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    Letting go of the process – Episode 105

    Do you want to do recovery “your way”? Are you skipping steps because you don’t like them? Can you let go of control? Spencer and Harriet talk about letting go of the process.

    • Harriet, can you explain what you meant by “letting go of the process” when you suggested this topic?
    • How do/did you try to control your recovery?
      • obsessively doing the things we *can* do
      • overdoing self-care
    • What parts of it do/did you particularly not want to let go of?
      • “character defects” — I want them removed in my order
      • outcomes
      • comfort in maintaining the illusion of control over my own life
    • Why?
    • How does letting go help your recovery? Your peace of mind?
      • focusing on control of outcomes is a “fool’s errand” and makes my life unmanageable
      • It frees me to focus on the things I can control
      • Frees me to do self-care
    • What blocks you from letting go?
      • impatience
      • perfectionism
      • Not wanting to feel unpleasant feelings
      • judgement and shame
      • fear
      • expectations
    • What ways have you found to let go?
      • Prerequisite – Accept who and where I am right now.
      • Being open to the universe — humility
      • Work with a sponsor
      • Prayer
      • Meditation
      • what else?
    • What do you still struggle with letting go of?
    • What would you say to a newcomer who isn’t sure the program will work for them?

    Upcoming topics include caretaking and parenting. We are particularly interested in hearing your experiences of parenting in an alcoholic family. How do you talk to your children about alcoholism? What amends have you made to your children? If your spouse is still drinking, what do you do to keep your children safe?Please call us at 734-707-8795 or email feedback@therecoveryshow.com with your questions or experience, strength and hope. Or just leave a comment right here.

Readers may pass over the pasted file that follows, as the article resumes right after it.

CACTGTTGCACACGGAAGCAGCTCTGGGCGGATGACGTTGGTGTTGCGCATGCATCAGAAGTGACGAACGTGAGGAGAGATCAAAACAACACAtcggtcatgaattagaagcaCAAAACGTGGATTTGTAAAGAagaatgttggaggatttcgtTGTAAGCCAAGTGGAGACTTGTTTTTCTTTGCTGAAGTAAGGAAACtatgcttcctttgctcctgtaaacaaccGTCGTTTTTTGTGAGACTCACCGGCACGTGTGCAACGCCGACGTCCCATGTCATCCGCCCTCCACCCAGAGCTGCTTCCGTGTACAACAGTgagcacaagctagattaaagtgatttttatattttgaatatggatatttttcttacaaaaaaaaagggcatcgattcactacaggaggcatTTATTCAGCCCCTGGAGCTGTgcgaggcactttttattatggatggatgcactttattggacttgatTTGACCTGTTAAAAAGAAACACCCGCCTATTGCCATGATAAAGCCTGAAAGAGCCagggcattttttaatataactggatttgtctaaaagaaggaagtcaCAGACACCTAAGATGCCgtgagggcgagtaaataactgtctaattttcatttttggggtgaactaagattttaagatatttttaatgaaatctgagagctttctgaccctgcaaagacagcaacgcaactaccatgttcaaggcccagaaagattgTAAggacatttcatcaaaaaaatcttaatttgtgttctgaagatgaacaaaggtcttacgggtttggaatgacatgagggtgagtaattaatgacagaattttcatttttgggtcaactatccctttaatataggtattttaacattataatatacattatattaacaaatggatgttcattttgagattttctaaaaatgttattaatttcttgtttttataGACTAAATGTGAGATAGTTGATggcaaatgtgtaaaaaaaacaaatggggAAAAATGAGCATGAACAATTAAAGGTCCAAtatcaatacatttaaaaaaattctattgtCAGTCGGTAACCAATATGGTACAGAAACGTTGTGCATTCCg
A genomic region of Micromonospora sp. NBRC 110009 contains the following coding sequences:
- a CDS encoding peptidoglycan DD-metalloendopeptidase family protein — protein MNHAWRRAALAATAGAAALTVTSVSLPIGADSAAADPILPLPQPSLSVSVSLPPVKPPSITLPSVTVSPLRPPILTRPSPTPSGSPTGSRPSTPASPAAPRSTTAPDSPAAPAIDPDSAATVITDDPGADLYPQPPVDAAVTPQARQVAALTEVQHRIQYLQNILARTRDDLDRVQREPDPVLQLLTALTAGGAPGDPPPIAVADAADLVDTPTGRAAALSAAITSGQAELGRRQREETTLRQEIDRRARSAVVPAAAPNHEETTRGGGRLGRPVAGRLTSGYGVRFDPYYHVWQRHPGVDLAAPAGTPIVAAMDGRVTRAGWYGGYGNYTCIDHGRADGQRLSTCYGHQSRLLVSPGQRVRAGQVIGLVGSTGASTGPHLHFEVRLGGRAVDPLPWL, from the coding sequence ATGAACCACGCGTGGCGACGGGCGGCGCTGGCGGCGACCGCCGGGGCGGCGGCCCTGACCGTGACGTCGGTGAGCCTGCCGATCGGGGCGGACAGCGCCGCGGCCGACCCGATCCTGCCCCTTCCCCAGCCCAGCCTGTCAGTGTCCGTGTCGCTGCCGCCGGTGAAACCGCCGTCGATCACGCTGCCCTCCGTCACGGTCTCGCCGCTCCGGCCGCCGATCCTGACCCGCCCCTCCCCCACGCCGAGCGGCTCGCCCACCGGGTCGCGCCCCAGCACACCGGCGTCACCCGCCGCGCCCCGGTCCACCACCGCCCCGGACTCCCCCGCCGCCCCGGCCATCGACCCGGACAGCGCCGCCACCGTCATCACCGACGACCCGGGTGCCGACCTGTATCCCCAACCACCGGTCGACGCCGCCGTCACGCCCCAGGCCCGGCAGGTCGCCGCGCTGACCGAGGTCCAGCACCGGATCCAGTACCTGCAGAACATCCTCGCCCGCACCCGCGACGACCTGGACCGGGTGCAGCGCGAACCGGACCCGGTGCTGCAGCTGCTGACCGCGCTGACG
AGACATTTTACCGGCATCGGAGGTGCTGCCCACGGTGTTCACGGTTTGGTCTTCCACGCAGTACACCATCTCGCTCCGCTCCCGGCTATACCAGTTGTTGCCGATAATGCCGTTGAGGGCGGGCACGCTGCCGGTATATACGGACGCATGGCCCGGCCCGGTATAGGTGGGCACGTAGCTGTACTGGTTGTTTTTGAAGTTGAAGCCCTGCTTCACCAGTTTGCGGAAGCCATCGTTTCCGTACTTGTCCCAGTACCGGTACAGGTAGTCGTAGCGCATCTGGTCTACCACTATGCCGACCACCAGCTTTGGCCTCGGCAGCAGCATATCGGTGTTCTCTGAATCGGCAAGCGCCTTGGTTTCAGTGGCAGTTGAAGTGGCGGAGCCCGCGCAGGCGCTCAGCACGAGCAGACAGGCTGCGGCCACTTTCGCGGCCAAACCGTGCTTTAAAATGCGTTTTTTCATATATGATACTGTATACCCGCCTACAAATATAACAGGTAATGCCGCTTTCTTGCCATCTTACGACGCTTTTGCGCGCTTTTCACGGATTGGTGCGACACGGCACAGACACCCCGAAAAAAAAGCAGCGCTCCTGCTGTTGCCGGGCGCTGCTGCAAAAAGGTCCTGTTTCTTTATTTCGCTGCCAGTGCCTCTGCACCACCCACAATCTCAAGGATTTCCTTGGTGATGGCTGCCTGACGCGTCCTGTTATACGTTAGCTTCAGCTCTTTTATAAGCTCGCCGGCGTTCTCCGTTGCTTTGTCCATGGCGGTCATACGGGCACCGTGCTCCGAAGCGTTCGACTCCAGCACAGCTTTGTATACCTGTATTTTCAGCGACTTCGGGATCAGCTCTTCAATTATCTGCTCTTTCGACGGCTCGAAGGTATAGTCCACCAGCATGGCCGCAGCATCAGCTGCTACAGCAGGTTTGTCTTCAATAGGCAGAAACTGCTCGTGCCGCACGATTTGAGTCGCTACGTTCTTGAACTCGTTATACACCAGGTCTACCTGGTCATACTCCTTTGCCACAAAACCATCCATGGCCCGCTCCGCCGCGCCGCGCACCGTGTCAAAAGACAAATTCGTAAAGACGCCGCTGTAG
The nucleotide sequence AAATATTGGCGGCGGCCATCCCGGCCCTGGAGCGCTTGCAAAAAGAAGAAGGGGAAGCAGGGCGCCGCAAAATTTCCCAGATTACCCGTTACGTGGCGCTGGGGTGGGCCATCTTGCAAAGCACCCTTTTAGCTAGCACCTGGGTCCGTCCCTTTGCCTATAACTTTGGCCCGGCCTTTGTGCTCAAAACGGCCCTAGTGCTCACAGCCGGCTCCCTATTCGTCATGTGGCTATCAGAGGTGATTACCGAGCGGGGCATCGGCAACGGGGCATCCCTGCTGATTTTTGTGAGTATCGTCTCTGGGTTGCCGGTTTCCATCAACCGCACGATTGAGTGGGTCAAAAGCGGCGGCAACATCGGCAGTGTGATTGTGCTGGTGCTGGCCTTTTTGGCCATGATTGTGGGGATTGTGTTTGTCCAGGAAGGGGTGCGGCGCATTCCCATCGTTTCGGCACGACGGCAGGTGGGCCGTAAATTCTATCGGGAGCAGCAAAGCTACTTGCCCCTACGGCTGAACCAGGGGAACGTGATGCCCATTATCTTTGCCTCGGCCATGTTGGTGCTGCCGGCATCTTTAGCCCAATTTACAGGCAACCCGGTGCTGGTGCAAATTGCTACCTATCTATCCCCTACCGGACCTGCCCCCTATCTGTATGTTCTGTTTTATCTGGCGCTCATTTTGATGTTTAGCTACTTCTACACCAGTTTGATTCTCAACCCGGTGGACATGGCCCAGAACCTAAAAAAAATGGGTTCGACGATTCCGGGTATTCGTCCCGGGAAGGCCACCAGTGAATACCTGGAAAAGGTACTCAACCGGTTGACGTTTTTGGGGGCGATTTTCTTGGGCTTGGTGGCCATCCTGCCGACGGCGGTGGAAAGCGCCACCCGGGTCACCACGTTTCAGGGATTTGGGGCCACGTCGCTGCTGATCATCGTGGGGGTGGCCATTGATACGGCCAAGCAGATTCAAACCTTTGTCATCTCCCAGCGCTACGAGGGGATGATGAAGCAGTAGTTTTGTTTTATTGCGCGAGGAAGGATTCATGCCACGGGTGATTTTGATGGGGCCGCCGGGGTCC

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    Not God – Episode 93

    fateDo you sometimes feel responsible for the whole world? Would other people be happy if they would do things your way? An critical part of our recovery is that we recognize that we are not God.

    Spencer talks about ways in which he has tried to “play God” in the past, about how those increased the unmanageability of his life, and about how the realization that he is not God has simplified his life and provided serenity. He worked from the outline below, illustrating the points with stories from his life.

    • What do I mean when I say I am not God?
    • I can’t control or change other people
    • Things outside my “hula hoop” are not my responsibility
    • I don’t know what is best for others
    • I don’t always know what is best for me
    • Why would I think I am?
    • How did my actions suggest I thought so?
    • When do i struggle with wanting to play God?
    • How is it a relief when I remember that I am nobody’s higher power?

    Upcoming topics include Tradition 11 and “Is it caretaking or healthy support?” Please call us at 734-707-8795 or email feedback@therecoveryshow.com with your questions or experience, strength and hope. Or just leave a comment right here.